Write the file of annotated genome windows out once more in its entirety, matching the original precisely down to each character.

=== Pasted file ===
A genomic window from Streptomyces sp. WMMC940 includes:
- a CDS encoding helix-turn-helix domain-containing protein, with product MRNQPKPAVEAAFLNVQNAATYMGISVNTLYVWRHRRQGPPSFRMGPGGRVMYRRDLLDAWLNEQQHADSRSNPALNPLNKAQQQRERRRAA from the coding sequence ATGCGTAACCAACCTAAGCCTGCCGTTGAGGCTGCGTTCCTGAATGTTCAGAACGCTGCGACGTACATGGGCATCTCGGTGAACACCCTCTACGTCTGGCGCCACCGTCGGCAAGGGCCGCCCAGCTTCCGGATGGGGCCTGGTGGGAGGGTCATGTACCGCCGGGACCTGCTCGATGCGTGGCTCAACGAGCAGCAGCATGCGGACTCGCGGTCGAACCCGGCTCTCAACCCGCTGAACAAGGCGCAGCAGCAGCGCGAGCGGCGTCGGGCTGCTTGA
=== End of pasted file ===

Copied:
A genomic window from Streptomyces sp. WMMC940 includes:
- a CDS encoding helix-turn-helix domain-containing protein, with product MRNQPKPAVEAAFLNVQNAATYMGISVNTLYVWRHRRQGPPSFRMGPGGRVMYRRDLLDAWLNEQQHADSRSNPALNPLNKAQQQRERRRAA from the coding sequence ATGCGTAACCAACCTAAGCCTGCCGTTGAGGCTGCGTTCCTGAATGTTCAGAACGCTGCGACGTACATGGGCATCTCGGTGAACACCCTCTACGTCTGGCGCCACCGTCGGCAAGGGCCGCCCAGCTTCCGGATGGGGCCTGGTGGGAGGGTCATGTACCGCCGGGACCTGCTCGATGCGTGGCTCAACGAGCAGCAGCATGCGGACTCGCGGTCGAACCCGGCTCTCAACCCGCTGAACAAGGCGCAGCAGCAGCGCGAGCGGCGTCGGGCTGCTTGA